A new white paper from analyst IDC has reported that Windows 2000 represents a lower total cost of ownership (TCO) than Linux over a five-year period.
The Microsoft-sponsored paper, entitled Windows 2000 versus Linux in enterprising computing: an assessment of business value in selected workloads, concluded Windows 2000 would give better value in four out of the five categories selected.
But some resellers were scornful of the report, which represented staffing costs as 62.2 per cent of the total and showed Linux staff as 30 per cent more expensive.
Simon Welch, group marketing manager at Sun Unix and Linux systems distributor Clarity Distribution, said: "You can dress figures up any way you like. But certainly for Windows licensing there's an ongoing expense."
"Everybody knows you have to go on paying money for upgrades unless you switch away from Microsoft," he said, adding that he thought Linux was much easier to support, while the cost of a Microsoft certified engineer was high.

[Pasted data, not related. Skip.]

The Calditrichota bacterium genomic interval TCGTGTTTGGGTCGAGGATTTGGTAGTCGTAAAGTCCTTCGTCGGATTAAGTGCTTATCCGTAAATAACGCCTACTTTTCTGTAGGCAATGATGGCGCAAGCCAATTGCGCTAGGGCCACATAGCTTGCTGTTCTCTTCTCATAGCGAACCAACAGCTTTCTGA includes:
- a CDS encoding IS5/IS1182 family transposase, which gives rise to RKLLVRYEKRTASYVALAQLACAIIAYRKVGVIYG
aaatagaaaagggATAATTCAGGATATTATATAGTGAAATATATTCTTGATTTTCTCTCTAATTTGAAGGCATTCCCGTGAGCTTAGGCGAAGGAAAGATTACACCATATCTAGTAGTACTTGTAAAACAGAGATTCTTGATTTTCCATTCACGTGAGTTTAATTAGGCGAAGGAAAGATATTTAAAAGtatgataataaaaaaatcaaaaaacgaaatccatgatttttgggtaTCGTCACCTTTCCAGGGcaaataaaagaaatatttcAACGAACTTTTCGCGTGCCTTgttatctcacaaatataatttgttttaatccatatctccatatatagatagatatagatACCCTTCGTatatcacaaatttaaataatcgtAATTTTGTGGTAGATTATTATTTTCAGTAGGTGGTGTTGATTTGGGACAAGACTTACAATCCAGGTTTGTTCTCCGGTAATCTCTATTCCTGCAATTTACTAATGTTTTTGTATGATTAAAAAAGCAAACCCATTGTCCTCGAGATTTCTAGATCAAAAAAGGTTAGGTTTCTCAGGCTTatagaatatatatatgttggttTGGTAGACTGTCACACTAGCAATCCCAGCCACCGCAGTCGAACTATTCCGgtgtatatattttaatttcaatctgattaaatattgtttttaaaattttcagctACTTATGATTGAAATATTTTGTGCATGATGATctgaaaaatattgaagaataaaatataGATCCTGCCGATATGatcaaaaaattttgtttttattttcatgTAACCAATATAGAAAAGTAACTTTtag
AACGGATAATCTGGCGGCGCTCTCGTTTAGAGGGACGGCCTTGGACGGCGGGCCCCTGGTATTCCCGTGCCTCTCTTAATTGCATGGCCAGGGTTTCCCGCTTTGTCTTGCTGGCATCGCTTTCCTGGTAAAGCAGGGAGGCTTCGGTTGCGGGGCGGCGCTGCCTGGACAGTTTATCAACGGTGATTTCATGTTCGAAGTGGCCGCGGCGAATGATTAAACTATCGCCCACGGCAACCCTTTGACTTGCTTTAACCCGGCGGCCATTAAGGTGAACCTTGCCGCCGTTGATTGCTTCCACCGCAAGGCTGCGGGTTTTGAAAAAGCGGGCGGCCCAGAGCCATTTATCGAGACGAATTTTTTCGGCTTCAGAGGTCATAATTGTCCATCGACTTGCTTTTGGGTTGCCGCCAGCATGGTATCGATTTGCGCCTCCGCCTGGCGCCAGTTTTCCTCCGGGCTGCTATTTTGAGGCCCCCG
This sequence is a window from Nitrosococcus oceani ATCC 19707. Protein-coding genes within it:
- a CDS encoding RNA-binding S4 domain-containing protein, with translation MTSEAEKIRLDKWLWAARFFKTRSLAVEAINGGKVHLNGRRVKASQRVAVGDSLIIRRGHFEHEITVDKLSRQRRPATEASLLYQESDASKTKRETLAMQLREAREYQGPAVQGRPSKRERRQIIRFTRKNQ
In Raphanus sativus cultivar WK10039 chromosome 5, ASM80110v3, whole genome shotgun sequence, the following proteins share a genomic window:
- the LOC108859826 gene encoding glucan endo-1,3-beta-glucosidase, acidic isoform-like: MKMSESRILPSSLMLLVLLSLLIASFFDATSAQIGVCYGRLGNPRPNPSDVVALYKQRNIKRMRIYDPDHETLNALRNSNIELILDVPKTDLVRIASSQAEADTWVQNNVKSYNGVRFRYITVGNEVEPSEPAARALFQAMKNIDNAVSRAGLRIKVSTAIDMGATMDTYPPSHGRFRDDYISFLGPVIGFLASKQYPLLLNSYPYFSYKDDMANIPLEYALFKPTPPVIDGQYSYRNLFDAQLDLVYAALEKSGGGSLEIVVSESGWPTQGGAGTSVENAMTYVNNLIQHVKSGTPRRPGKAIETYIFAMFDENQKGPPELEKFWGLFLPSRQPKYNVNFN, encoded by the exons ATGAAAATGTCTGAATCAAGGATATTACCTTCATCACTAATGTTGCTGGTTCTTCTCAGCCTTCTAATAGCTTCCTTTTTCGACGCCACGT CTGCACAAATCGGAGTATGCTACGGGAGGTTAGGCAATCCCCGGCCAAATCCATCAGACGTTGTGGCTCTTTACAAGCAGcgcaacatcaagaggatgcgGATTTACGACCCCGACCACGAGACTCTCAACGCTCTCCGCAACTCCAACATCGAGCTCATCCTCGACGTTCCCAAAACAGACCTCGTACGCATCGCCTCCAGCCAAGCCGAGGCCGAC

Mike Lawrence, managing director of Hewlett Packard reseller Bentpenny, which supplies both Windows and Linux systems, was even more vocal, saying Microsoft engineer certification was just another way of making money for Microsoft.
"I feel quite strongly about this. Linux training is probably a lot less than Windows. Linux is at least open. Microsoft Windows is a huge amorphous mess. Source code is not available and help is not available except from Microsoft."
IDC's findings resulted from telephone interviews with 104 North American companies, most of whom had Windows 2000/NT, Linux and Unix.
Out of the five categories Windows scored anything from 11-22 per cent better in four - network infrastructure, file serving, print serving and security applications - with Linux coming out ahead by six per cent for web serving.
IDC put the higher staffing costs down partly to the relative immaturity of Linux and more readily available skilled IT professionals with in-depth Windows knowledge on the open market.
But Lawrence said that his main Linux expert had spent only 20 hours training at college to learn Linux, followed by "a bit of fiddling at home".
In its conclusions, the IDC paper questioned whether Linux could approach the level of integration achieved by Microsoft now or match its rapidly developing product suite.
It also warned the Linux community to fight against the fragmentation that undermined Unix two decades ago.
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